Comments on the UDC Draft

Sent: 4:17 PM October 30, 2000
To: Jefferson County Planning Commission

Comments of Joe Breskin to the Jefferson County Planning Commission concerning language of the DRAFT UDC as available on Jefferson County Website in .pdf format


It is very awkward to comment on a document when one has been assured that it is flawed by errors and omissions that have in fact already been corrected.

It is also hard to comment on the success of a document at achieving its goals and objectives when it is not clear what the deliverable was expected to be. In many ways public review of this document appears to be premature.

Because it is all I have to work from, the following comments refer specifically to the .pdf version of the UDC printed from the county's website, and attempts are made in these comments to harmonize its content with the August 1999 FSEIS and the August 28 1998 ACP.

These comments are NOT comprehensive, but instead focus on what appear to be glaring inconsistencies between the Adopted Comp Plan and the proposed UDC that exceed even the latitude permitted by the FSEIS and hence should require at the least a SEPA review process that involves public discussion of fundamental changes in zoning and a complete declaration of potentially significant adverse environmental impacts that would follow its adoption, as opposed to adoption following a simple administrative SEPA Action of granting it a DNS.

For what it's worth, the FSEIS calls for "review", not "action".

Comments also include suggestions for surgical steps that could be applied to remedy some of the most glaring inconsistencies between the DRAFT UDC and the requirements of GMA.

Comments on Content:

Use Table 3-1 referred to repeatedly in the UDC text exempts certain Industrial Uses from many review processes. I will assume for the purpose of further discussion that the Use Table 3-1 is a gross oversight and in no way reflects the intentions of the BOCC, County staff or the Consultant and is simply a case of "the devil made me do it" that will be remedied before the DRAFT is finalized and that in the case of Asphalt Batch Plants, these uses will be forbidden ("NO") in all residential areas and subject to conditional use permits in Commercial and Industrial zones

One of the more significant failures of the ACP and of the DRAFT UDC is the lack of guidance either provides as to how various land use overlays "stack" and what precedence occurs (i). In particular, guidance is missing or unclear as to how to resolve conflicts that occur due to the overlay of Resource Lands and Critical Areas. No guidance is provided in the Definition of Overlay District in Definitions Section 2 page 13. Overlay Districts are described as areas and uses which warrant specific recognition and management.

However the Definition merely states that "provisions of an overlay district shall prevail over any conflicting provisions of this code for the duration of the Overlay District, subject to Chapter 36 RCW".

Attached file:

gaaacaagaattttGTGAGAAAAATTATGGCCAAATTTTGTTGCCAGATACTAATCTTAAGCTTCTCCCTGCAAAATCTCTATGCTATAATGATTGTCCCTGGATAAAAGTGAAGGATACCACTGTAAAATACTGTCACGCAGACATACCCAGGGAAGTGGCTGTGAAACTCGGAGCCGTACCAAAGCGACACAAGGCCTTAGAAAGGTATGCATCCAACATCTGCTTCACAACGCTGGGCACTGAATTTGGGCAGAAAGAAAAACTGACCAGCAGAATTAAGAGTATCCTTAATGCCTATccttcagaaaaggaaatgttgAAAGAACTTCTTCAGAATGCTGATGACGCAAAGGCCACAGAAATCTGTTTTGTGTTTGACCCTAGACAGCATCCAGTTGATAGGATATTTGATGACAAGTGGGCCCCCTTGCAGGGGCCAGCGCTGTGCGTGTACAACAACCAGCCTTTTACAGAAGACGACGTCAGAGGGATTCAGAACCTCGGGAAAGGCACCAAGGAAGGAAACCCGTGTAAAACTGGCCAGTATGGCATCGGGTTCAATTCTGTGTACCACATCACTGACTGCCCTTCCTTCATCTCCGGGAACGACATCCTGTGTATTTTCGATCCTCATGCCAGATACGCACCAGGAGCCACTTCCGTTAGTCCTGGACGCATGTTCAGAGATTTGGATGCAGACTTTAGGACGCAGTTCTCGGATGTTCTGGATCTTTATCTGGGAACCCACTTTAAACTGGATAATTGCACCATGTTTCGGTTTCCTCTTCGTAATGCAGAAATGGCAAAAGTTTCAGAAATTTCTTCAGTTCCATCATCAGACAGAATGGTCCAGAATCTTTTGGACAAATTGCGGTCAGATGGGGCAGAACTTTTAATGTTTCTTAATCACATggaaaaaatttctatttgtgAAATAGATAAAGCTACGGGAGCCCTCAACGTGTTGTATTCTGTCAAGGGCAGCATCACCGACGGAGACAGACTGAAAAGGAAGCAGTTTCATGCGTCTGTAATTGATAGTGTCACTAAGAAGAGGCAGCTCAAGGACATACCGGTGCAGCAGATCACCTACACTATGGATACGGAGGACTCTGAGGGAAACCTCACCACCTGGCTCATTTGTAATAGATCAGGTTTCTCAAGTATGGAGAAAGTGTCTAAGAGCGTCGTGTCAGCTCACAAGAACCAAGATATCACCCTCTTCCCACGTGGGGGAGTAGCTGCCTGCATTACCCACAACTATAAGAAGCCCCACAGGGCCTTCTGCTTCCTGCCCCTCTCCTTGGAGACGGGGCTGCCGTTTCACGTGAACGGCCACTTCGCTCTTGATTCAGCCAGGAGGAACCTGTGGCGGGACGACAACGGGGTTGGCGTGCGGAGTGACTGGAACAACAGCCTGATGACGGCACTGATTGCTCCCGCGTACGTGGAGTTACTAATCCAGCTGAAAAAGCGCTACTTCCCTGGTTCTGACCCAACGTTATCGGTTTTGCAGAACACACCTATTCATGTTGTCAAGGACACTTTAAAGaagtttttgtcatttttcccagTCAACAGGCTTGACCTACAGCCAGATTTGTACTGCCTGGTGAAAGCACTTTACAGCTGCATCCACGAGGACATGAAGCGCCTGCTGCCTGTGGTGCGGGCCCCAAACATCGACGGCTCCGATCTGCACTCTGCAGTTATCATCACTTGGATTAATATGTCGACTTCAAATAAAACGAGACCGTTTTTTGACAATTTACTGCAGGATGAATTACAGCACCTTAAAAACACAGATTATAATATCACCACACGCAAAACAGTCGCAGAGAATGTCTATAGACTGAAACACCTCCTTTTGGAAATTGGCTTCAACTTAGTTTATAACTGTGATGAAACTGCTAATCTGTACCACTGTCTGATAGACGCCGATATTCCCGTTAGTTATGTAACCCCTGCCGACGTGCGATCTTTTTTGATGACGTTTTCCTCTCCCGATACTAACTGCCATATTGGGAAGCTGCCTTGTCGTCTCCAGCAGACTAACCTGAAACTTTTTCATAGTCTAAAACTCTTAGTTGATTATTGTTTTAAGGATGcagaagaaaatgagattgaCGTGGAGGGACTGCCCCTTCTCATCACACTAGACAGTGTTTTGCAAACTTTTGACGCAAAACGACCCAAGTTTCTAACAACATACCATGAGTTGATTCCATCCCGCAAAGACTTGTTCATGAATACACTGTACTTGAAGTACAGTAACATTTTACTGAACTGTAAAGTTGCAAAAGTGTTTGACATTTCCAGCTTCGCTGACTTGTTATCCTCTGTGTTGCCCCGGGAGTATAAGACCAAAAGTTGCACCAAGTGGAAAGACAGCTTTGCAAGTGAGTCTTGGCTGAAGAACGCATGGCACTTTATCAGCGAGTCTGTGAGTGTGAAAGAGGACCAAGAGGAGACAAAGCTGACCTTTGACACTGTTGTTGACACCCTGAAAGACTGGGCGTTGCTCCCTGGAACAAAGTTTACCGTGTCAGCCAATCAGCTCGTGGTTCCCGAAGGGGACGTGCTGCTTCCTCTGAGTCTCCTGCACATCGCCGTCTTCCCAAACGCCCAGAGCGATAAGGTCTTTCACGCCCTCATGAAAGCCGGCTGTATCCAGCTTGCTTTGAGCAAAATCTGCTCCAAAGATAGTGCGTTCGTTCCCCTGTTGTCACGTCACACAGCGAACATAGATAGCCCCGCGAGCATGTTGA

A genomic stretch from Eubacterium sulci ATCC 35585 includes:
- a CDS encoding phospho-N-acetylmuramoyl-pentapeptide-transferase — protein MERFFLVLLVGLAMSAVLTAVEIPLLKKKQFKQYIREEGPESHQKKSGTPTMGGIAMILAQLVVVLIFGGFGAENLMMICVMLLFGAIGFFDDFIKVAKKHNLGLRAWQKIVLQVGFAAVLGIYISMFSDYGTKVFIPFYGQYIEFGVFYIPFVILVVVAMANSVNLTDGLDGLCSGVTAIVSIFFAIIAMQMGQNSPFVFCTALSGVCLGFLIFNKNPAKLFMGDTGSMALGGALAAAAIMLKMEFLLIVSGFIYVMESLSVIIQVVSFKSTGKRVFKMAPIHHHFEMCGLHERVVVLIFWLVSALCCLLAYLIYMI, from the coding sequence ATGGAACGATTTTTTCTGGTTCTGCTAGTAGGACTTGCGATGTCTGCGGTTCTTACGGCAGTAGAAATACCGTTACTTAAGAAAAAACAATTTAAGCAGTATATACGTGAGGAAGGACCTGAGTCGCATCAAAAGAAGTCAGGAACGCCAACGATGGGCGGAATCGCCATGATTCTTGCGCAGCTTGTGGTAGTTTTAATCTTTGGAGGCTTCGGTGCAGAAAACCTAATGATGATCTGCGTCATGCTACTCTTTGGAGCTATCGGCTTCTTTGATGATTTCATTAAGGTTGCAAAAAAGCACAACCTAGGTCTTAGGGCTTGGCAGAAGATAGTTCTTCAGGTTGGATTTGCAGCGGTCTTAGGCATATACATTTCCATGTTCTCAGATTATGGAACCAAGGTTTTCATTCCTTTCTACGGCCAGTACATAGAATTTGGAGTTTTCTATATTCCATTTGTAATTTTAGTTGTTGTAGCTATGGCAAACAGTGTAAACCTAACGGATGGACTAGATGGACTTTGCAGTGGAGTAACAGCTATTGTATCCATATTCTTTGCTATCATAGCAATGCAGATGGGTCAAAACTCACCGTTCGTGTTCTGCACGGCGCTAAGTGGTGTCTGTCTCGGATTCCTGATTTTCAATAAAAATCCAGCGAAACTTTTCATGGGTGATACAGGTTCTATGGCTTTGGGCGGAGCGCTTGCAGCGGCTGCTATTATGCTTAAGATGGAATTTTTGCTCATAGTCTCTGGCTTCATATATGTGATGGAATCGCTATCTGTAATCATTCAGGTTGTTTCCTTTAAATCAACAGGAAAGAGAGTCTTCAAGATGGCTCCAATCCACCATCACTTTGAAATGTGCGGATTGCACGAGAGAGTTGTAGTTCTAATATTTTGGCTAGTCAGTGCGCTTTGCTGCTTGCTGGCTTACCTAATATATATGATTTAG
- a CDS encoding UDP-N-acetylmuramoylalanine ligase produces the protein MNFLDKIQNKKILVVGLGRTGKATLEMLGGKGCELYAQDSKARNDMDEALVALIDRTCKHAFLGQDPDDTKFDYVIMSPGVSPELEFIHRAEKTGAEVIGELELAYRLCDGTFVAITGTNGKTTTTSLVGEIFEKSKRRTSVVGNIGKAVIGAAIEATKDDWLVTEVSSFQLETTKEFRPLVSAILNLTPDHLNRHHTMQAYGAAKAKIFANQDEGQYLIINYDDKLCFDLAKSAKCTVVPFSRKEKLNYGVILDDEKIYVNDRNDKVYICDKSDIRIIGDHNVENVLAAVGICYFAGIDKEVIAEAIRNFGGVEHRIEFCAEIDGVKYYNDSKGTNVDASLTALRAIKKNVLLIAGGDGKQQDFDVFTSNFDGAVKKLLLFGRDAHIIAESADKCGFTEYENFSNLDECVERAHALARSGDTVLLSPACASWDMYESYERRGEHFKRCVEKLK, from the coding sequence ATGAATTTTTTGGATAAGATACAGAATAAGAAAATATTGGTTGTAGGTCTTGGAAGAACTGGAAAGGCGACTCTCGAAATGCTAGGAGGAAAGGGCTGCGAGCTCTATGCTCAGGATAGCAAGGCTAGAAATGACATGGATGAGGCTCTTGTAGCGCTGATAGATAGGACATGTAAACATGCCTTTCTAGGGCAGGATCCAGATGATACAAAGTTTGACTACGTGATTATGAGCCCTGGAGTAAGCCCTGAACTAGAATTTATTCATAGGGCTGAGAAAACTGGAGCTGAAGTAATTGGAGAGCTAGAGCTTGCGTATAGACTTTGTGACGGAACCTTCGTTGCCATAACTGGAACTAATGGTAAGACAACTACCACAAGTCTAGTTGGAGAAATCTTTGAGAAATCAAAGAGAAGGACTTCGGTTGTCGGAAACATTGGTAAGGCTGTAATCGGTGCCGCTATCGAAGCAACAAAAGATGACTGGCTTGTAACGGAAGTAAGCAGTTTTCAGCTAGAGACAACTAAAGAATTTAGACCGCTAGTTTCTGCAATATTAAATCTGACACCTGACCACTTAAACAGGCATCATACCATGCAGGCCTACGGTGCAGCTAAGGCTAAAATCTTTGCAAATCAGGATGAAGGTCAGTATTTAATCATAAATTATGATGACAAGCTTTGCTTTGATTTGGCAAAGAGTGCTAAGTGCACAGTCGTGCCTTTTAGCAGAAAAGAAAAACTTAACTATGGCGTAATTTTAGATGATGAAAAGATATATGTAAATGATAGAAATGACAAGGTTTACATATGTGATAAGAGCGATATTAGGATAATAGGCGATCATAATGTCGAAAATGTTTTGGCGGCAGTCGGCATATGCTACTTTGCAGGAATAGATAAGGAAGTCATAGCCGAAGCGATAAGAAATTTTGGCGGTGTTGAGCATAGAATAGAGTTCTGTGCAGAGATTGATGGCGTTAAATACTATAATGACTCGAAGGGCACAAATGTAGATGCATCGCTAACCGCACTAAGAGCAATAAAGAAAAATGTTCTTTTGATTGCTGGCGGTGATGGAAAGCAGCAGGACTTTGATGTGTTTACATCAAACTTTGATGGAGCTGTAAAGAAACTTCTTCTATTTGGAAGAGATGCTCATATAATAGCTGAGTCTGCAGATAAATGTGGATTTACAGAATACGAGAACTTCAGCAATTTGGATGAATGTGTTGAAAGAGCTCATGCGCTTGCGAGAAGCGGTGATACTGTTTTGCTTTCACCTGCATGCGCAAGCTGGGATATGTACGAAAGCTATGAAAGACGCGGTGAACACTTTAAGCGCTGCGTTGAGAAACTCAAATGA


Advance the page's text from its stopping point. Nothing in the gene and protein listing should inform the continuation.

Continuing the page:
This situation can be remedied easily if the Definition is amended to address differences between Ephemeral (Voluntary) Overlays such as resource lands and Permanent (Mandatory) Overly Districts such as Shorelines and Critical Areas. The difference becomes clear - one can opt to be included in a Voluntary Overlay such as a Resource Overlay, but participation in a designated Critical Area is MANDATORY. Management that is required in Mandatory Overlay Districts MUST explicitly override any protections offered through participation in Voluntary Overlay Districts.

The UDC is remarkably inconsistent in its treatment of resource lands overlays (ii). Because it is assumed that the primary concern of the landowners is the conversion of forest resource lands (FRL) to non-forestry uses, process is provided to guide this conversion. On the other hand, a similar process is not provided for the review and subsequent mandatory withdrawal of Mineral Resource Lands (MRL) designation.

Many restraints on activities are discussed in UDC Section 4.24, but no process or mandatory review is provided that "sunsets" the MRL designation when commercial extraction is complete.

Protections promised in Section 4.24 and 4.26 are ONLY meaningful if there are no exemptions to its applicability such as preexisting non-conforming or previously permitted uses. Exceptions (contradictions) appear to exist between this Section and Section 3.6.4.g.(1) which discusses Nonconforming uses as follows "Any use or structure in existence on the date the code becomes effective that does not meet buffer requirements ... shall be considered a legal nonconforming use." And 3.6.4.g .(2) which states "Any use or structure for which an application has vested or for which a permit has been obtained ... shall be considered a legal non-conforming use."

This contradiction appears to be capable of rendering either the claims for protection from regulation due to preexisting nonconforming use provided at 3.6.4.g .(1) or (2) OR the protection provided 4.26. against illegal nonconforming uses moot. Section 4.26 states in relevant part "A nonconforming legal use ... is one that did conform with the applicable codes which were in effect on the date of its creation, but no longer complies because of subsequent changes in code requirements."